Real Estate Weekly
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CORE duo singing their way to success

By Konrad Putzier

At a past showing on East 83rd Street, Tom Postilio decided to go with his gut. The tour of the apartment was almost over and he felt the interested couple needed a final nudge. So Postilio stopped in his track and started singing Frank Sinatra’s “All the Way” – the couple’s wedding song.

What would be weird coming from any other broker worked for Postilio, who had spent years singing Sinatra on stage. “That sealed the deal,” he said.

With college and graduate degrees in real estate mushrooming across the country, more and more people are entering the field as fully trained professionals. But Tom Postilio and his partner Mickey Conlon at CORE are living proof that an unconventional background can still be a big advantage.

Mickey Conlon

The two brokers have racked up more than $1 billion in sales, working with clients such as Joan Collins or Michael Feinstein. Along the way, they also became stars of the reality TV show Selling New York. At least some of that success, Conlon and Postilio argue, is based on

Tom Postilio

their background in the performing arts.

“What we do is pre-choreographed,” said Mickey Conlon. “Real estate in New York is like show business. We have to create something that’s exciting – we’re always on stage.”

He would know. Before becoming a broker, Conlon spent years as a Broadway producer, winning multiple Tony Award nominations. Conlon’s most recent production was the Broadway show “All About Me,” starring Michael Feinstein.

Mickey Conlon added that his Broadway past has also helped him deal with the inevitable setbacks of an agent’s work. “People in show business are used to rejection,” he said.

Tom Postilio performed as a professional singer of the Great American Songbook, traveling all over the world, and had an 18-month run with the hit Off-Broadway musical “Our Sinatra”.

“The number-one rule in show business is know your audience,” said Postilio. He added that this rule has helped him with his work as a broker: “Whatever the situation is, we have to be able to intuit what a person’s personality is.”

Singing a Sinatra song at a showing may work well or be a complete disaster, depending on the client, he said. “That’s where other brokers go wrong. You can’t just do the same tour for everyone.”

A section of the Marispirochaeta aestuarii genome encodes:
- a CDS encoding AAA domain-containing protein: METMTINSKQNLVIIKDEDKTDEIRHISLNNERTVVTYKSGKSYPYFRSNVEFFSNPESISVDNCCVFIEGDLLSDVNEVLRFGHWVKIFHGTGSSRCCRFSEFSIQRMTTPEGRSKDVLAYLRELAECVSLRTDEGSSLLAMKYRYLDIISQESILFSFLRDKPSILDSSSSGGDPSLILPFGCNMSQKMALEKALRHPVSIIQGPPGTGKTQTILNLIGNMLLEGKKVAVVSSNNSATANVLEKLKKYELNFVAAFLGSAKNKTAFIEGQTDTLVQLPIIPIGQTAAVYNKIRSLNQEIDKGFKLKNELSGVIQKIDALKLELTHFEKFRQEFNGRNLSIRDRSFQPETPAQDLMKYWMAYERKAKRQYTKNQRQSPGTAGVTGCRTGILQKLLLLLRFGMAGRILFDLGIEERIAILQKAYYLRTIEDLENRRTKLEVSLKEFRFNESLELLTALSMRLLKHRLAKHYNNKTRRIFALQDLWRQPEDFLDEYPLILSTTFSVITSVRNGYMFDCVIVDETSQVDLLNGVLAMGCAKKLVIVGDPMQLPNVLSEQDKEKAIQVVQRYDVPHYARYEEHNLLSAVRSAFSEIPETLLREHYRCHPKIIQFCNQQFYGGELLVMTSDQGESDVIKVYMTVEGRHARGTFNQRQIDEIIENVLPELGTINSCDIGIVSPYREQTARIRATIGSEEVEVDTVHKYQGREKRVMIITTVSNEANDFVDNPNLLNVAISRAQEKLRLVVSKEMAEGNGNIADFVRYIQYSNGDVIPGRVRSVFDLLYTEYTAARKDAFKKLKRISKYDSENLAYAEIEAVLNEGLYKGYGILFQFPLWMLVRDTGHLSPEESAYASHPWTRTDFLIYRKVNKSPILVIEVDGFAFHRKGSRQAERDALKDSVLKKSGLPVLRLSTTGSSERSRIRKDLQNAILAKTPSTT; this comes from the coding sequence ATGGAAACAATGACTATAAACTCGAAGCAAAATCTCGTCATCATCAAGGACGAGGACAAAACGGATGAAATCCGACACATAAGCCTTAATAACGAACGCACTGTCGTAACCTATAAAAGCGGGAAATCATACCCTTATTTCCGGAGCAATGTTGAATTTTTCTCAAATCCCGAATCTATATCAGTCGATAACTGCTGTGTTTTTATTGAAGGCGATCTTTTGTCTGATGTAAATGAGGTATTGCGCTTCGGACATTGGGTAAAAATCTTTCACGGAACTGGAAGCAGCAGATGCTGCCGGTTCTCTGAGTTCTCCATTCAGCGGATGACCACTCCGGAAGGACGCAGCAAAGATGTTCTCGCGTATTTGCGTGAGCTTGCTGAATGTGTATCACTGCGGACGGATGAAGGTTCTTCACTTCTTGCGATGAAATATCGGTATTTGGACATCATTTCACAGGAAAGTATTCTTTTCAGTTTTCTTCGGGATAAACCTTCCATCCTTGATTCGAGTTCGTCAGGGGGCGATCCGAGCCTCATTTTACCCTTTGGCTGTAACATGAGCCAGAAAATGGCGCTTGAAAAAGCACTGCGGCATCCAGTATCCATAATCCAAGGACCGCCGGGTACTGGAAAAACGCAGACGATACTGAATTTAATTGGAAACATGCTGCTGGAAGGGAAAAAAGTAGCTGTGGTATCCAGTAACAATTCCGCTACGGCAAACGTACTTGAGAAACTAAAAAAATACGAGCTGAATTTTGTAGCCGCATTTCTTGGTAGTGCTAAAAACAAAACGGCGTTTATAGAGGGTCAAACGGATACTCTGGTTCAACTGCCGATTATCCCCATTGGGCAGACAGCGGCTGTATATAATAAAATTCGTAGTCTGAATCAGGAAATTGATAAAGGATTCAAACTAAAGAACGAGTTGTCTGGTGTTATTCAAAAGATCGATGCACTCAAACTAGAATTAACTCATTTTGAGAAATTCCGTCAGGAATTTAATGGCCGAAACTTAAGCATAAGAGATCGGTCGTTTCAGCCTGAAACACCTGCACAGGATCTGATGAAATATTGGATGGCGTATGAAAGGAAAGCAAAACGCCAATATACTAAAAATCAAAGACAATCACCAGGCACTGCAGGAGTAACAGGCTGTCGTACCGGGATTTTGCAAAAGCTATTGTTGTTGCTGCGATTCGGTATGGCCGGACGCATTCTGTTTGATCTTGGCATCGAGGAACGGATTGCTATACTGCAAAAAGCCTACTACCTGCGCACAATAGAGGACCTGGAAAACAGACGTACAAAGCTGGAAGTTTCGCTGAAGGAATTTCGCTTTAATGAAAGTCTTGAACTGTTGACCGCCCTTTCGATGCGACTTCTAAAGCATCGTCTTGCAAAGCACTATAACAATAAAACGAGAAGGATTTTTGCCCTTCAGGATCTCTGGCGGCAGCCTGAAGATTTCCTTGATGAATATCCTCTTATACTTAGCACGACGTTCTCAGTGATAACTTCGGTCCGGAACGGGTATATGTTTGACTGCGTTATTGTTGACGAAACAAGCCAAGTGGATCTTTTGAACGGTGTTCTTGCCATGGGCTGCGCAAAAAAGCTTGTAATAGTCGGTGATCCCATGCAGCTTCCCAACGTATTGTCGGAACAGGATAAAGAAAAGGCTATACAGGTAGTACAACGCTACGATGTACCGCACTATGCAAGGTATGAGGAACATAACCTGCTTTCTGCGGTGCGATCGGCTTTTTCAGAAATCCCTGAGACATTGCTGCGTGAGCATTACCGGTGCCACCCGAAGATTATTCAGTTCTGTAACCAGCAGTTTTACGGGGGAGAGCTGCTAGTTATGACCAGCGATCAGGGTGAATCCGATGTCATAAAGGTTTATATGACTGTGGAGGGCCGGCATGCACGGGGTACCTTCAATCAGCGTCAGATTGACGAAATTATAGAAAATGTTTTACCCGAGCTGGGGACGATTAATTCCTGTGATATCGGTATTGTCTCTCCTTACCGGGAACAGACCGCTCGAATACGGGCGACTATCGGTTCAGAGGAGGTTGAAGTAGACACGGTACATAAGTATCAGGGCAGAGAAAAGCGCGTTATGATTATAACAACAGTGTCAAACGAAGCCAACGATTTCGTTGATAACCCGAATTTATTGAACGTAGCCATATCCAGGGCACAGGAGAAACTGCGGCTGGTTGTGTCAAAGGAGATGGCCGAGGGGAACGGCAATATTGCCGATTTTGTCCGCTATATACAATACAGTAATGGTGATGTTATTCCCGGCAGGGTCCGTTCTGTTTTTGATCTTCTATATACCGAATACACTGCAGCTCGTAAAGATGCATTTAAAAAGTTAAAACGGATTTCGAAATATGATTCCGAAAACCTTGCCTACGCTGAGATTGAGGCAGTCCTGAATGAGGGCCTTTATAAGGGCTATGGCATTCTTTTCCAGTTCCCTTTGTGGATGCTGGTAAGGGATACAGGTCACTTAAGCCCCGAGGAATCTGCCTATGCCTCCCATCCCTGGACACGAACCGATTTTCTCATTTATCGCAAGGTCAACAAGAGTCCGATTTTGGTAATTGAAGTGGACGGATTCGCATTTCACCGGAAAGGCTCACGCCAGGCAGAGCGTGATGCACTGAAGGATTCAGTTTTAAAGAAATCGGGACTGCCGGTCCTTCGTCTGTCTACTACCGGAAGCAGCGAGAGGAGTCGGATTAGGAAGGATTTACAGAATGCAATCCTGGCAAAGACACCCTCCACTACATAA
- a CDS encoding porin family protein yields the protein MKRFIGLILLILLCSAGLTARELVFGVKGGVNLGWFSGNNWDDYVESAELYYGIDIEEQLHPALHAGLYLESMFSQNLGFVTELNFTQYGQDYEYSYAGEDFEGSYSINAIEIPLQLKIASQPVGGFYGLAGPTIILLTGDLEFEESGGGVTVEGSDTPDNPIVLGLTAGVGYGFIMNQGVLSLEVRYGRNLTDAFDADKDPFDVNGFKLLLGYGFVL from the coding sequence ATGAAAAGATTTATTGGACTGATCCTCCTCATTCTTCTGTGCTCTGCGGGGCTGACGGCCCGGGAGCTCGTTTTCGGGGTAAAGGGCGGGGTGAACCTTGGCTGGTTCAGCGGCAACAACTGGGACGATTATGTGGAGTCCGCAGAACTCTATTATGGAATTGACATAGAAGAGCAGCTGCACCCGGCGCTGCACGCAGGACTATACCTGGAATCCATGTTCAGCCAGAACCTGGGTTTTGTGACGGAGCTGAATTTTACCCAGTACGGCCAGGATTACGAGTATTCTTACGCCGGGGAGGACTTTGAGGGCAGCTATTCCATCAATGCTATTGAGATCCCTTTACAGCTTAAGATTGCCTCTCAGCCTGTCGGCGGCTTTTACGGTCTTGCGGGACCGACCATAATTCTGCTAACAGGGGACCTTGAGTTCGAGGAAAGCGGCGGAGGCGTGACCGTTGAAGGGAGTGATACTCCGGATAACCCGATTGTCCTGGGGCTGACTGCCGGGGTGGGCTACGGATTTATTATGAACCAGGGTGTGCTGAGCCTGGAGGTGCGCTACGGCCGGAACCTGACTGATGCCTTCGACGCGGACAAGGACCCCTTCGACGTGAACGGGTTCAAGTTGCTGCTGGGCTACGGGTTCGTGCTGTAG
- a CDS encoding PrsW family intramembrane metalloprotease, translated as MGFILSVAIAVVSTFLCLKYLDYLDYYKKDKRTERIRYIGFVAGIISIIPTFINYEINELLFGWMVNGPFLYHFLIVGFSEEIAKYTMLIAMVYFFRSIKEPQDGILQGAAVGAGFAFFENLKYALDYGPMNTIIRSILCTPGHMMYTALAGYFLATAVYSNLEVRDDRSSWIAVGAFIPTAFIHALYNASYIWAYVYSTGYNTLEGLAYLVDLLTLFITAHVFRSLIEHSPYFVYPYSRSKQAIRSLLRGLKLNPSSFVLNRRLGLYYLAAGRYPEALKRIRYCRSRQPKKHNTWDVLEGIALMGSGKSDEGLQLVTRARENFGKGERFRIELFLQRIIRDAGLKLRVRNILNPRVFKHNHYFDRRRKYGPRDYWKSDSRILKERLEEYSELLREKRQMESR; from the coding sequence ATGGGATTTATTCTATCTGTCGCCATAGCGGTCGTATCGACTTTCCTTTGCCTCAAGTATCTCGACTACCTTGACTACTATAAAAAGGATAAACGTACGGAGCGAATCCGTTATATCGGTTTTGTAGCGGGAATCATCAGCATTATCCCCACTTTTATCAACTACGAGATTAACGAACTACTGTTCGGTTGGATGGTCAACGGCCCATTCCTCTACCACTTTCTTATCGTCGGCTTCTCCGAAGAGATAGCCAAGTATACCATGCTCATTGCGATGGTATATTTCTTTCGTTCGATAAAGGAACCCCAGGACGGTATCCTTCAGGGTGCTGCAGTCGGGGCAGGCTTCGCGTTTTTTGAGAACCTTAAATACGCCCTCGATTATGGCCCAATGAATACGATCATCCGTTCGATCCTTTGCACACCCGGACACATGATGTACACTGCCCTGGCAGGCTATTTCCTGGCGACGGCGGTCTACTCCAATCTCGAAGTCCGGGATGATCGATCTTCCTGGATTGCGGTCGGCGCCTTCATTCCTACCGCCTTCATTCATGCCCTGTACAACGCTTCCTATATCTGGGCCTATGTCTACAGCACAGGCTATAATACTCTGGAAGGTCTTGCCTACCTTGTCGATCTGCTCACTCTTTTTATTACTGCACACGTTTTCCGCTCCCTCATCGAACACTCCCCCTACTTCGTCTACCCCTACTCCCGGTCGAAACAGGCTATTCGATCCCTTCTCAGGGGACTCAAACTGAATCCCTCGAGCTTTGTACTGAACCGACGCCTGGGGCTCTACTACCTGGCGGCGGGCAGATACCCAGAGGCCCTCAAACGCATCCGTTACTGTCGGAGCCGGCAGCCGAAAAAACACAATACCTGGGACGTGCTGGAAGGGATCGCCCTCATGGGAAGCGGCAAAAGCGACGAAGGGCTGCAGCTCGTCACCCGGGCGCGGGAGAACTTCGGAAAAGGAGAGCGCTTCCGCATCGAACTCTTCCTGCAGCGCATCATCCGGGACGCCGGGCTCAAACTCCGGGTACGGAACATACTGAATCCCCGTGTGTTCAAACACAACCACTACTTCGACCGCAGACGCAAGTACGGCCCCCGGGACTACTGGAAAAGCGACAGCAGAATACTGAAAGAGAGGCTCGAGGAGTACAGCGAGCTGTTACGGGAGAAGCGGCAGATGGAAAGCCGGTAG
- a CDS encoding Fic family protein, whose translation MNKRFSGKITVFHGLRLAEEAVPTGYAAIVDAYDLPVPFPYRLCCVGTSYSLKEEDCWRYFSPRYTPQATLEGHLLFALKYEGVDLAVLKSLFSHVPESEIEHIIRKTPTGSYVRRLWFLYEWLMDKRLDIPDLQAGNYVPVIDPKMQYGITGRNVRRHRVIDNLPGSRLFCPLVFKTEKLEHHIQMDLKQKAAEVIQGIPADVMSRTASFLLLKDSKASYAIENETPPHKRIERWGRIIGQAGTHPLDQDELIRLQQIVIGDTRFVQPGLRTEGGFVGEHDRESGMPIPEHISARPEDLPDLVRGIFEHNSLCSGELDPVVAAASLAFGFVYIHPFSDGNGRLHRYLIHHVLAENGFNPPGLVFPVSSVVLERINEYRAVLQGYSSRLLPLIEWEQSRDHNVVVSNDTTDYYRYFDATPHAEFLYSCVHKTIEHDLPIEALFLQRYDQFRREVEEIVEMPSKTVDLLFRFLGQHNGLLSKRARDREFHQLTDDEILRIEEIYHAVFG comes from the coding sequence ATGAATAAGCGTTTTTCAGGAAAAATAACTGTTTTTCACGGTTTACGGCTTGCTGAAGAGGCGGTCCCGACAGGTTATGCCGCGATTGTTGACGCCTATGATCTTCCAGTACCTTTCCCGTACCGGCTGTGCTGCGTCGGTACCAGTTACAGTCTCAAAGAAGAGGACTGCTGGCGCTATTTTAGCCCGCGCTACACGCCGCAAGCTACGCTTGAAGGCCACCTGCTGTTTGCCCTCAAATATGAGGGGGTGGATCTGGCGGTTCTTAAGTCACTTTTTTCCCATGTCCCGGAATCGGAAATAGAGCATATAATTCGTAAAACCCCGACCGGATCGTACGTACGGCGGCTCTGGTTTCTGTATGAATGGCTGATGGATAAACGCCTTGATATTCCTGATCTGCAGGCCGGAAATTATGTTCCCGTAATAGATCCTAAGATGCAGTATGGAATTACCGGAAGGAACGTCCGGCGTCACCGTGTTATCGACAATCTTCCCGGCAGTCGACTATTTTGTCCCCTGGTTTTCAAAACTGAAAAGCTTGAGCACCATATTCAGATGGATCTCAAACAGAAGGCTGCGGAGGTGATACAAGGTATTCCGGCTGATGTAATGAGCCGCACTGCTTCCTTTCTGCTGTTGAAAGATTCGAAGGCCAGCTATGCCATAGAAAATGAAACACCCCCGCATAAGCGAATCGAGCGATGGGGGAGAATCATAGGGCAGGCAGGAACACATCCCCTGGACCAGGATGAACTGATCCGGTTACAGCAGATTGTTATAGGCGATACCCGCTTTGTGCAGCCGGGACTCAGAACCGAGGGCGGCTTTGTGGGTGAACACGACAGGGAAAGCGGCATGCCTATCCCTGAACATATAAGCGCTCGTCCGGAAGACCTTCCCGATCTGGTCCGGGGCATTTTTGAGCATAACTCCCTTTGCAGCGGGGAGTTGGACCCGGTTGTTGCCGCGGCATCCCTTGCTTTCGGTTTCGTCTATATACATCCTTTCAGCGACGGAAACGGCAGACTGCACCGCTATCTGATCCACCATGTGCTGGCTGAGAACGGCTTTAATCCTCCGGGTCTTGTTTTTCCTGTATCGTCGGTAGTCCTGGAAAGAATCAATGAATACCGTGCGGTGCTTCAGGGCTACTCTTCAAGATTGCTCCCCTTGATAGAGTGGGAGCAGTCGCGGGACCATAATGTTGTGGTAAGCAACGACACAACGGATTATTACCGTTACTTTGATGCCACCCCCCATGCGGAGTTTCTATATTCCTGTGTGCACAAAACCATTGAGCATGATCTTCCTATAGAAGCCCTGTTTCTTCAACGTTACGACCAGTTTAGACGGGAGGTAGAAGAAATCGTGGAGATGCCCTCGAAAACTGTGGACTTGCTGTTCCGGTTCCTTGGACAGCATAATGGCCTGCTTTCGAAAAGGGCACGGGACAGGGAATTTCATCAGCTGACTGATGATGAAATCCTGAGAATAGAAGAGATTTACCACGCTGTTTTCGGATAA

Growing up on Long Island, Postilio never thought he would one day end up in real estate. Singing was his passion, and he didn’t hesitate when the Glenn Miller Orchestra offered him a job halfway through his studies at Suffolk Community College.

He toured around the world with the orchestra for about a dozen years, before his Off-Broadway stint with “Our Sinatra.” But, while he could fully support himself financially, he never reached the fame he had dreamed of.

“After 9/11, I was in a sort of introspective mood,” he recalled. At the suggestion of a friend, he switched into real estate, and was hired by Douglas Elliman’s Shaun Osher. Postilio calls his career switch part of “growing up”.

In 2005, he became a co-founder of CORE along with Osher.

Unlike Postilio, Mickey Conlon was no complete stranger to the real estate industry. The Long-Island native got his broker’s license as an 18-year-old and made money selling homes for a small boutique firm during breaks from his studies at Duke University. But he was more interested in musical theater.

“During one summer break I worked for the musical producer Cameron Mackintosh in London. That gave me a very warped view of what the business is like. I thought if you become a producer, you will be rich and successful,” he recalled.

After working as a producer for several years, he suddenly found himself unable to secure financing for his next play during the financial crisis of 2008.

“That was the time when conspicuous consumption was frowned upon, and I figured this would be around for a while. So I thought: What can I do?”

Conlon remembered his time as a broker, and began working for Brown Harris Stevens. At that time he was already dating Postilio, and the two would often pitch for the same clients. Joining forces seemed logical, and Postilio and Conlon became a team at CORE.

“A lot of our clients come through our show business connections,” said Postilio. “I do think that the TV show helps – people know us through it.” Selling New York, now in its fourth season, has not only won them clients, but also fans from around the world. They regularly get fan mail, and sometimes let fans from abroad visit their office.

During shooting, Conlon and Postilio have to set one or two days a week aside for the show. That still leaves them enough time for their day-to-day business.

Among their current listings are two townhouses with in-built recording studios. Michael Feinstein’s Townhouse on East 63rd Street is on the market for $17.9 million, and Jazz legend David Sanborn’s townhouse on West 69th Street can be had for $12 million.

The also represent East Harlem development One Museum Mile, which is currently 90 percent closed and under contract.

“I remember my first sale, which was for $1.65 million,” said Postilio.”Back then it felt like the biggest number I had ever seen in my life. Now it seems small.”

Postilio and Conlon say the many new training and education opportunities for young real estate professionals are a good development that will improve the general image of brokers.

But they have no regrets over their unconventional background, crediting mentors like Shaun Osher for teaching them the tricks of the trade.

“We have a Masters in real estate,” said Conlon, “metaphorically speaking.”


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